The first day of the World Congress of Families summit in Salt Lake City was focused on restricting access to abortion — the program described the day’s theme as “the value of life in all its stages and conditions.”
During one anti-abortion panel, Charmaine Yoest of Americans United for Life — which Miranda once described as a sort of ALEC of the anti-choice movement — celebrated the movement’s recent successes and mapped out a cultural and legal strategy to overturn Roe v. Wade, a strategy grounded in portraying abortion as harmful to women and the pro-life movement as pro-women.
Yoest told the audience to be encouraged, citing a graph from the pro-choice Guttmacher Institute showing that “more abortion restrictions have been enacted since the tidal wave election of 2010 than were enacted in the entire previous decade.” Said Yoest, “I’m really proud of this progress, because it comes from a deliberate strategy that we have enacted as a movement to concentrate on state legislatures.”
Yoest said after the 1983 failure to pass a constitutional amendment in Congress, activists convened their own congress and strategized.
“We came up with a strategy and emerged with a plan: focus on the statehouses and test the limits of Roe v. Wade. The story of the next several decades is one of trench warfare and gaining ground under the radar.”
This summer, she said, the Planned Parenthood videos have provided an “earthquake” which gives anti-abortion movement an opportunity to move forward strategically. [See PFAW’s report on the anti-Planned Parenthood attacks.] The legal strategy is aimed at Supreme Court Justice Anthony Kennedy’s writing that overturning Roe would come with a “certain cost” to women who rely on it. “As pro-lifers, we need to understand that that’s the way he thinks, and his fellow justices on the court,” said Yoest. “But they are ignoring that there is a certain cost to the culture of death.”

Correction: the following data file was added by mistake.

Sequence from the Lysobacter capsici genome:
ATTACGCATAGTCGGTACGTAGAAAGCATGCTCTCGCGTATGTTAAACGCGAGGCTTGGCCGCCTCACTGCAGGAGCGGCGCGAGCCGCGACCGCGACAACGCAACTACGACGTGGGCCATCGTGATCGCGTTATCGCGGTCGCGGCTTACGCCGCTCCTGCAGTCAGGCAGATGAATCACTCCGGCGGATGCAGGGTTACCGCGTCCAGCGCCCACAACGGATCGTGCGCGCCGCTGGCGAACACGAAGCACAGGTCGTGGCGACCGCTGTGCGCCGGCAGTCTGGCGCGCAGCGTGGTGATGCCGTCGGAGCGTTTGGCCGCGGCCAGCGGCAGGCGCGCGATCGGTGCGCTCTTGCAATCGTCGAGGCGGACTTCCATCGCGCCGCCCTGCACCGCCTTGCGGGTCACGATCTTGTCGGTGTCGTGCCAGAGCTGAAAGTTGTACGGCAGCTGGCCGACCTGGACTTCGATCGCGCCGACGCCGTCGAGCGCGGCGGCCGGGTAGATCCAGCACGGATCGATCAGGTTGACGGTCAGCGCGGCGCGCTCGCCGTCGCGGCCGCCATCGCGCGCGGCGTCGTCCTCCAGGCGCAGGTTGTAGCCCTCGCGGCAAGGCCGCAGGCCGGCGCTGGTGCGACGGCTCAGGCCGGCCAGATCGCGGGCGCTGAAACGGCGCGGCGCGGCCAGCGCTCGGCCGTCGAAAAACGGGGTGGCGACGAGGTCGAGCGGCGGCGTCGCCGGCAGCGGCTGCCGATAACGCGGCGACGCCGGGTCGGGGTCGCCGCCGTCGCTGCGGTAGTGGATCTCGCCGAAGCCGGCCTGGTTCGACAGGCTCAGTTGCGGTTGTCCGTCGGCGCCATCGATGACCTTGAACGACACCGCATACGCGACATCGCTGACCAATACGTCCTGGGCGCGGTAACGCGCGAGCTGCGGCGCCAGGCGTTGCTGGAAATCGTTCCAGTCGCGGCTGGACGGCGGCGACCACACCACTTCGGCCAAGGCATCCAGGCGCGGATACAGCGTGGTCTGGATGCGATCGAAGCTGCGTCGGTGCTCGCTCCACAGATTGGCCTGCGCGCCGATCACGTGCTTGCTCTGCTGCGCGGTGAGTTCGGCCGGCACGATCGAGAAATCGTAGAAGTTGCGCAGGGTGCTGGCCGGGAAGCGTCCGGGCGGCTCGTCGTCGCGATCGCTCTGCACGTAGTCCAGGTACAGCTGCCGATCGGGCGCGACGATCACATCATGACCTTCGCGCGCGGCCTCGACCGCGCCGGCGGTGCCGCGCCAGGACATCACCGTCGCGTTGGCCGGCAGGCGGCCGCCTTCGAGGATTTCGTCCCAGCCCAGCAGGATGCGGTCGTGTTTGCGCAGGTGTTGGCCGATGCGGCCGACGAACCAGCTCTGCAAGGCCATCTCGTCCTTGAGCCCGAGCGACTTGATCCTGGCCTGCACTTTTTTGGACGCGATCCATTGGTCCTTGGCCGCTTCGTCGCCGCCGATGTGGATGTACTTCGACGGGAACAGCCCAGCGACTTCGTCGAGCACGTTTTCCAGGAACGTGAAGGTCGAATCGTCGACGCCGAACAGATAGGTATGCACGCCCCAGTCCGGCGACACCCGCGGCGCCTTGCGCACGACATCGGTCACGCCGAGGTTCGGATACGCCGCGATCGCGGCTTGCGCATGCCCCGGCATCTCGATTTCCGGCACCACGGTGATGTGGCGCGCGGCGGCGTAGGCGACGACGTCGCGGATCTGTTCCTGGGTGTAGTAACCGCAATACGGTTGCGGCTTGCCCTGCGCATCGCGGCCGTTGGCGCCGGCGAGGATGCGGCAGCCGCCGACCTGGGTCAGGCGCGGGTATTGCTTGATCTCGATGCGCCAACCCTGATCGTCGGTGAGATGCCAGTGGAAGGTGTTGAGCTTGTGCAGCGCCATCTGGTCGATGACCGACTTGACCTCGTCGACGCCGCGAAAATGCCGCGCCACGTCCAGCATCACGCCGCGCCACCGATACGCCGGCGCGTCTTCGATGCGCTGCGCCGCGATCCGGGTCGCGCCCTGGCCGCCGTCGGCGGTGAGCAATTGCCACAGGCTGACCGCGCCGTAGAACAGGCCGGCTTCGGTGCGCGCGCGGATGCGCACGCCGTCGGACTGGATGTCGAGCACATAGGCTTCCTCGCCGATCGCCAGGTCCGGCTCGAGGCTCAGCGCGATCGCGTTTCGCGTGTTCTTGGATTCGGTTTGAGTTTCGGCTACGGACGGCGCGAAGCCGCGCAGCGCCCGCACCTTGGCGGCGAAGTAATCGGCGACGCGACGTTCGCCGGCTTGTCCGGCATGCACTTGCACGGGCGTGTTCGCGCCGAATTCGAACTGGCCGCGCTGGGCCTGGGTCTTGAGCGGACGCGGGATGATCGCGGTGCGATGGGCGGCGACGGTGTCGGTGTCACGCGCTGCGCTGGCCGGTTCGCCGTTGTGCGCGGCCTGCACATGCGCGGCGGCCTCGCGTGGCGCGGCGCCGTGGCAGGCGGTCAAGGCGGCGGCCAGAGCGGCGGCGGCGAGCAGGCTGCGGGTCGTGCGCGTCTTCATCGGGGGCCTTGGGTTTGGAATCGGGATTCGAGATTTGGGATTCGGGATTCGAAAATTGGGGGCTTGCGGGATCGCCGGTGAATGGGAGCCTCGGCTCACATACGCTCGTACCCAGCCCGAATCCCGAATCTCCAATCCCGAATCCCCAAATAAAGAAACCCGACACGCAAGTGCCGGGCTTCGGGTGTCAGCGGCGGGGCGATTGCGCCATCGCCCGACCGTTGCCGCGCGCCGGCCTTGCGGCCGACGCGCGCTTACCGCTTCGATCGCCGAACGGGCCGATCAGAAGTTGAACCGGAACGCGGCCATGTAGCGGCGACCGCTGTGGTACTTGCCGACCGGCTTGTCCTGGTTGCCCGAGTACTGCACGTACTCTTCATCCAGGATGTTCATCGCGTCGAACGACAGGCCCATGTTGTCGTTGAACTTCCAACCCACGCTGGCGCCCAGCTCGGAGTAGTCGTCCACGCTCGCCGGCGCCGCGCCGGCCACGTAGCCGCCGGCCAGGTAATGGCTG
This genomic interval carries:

Yoest said abortion brings women grief and dramatically increases a woman’s suicide risk. “What an Alice in Wonderland world that we live in where the defenders of so-called women’s health are the promoters of abortion. Let’s call them abortion harm deniers.”
Yoest cited Ruth Bader Ginsburg writing in dissent in Gonzales v. Carhart that “women cannot enjoy equal citizenship status” without access to abortion. And she quoted a feminist author telling women who have had abortion that she hopes they will begin to know their own power.
Ladies and gentlemen, our strategy for the next decade must engage this debate. Abortion for women is not power; it is poverty….
This is our way forward. We must engage a mother-child strategy. The mother-child strategy is rooted in a very careful study of the Supreme Court’s abortion jurisprudence. The court has told us pretty clearly what they think about abortion. Going back again to Planned Parenthood v. Casey, they told us that the state has two areas of legitimate interest: one is protecting the health of the woman and two is protecting the life of the fetus that, according to them, may become a child. Anything that we bring before two courts – the court of public opinion and the Supreme Court — must engage both of these elements, both the mother and the child.
We must keep coming back to what we know to be the truth: pro-life is pro-woman.
Yoest paraphrased a saying by G. K. Chesterton — seemingly the most quoted conservative at the conference — saying that fairy tales are “more than true,” not because they tell us dragons are true, but because they tell us dragons can be beaten. “The culture of death,” she concluded,” is a dragon that must be beaten.”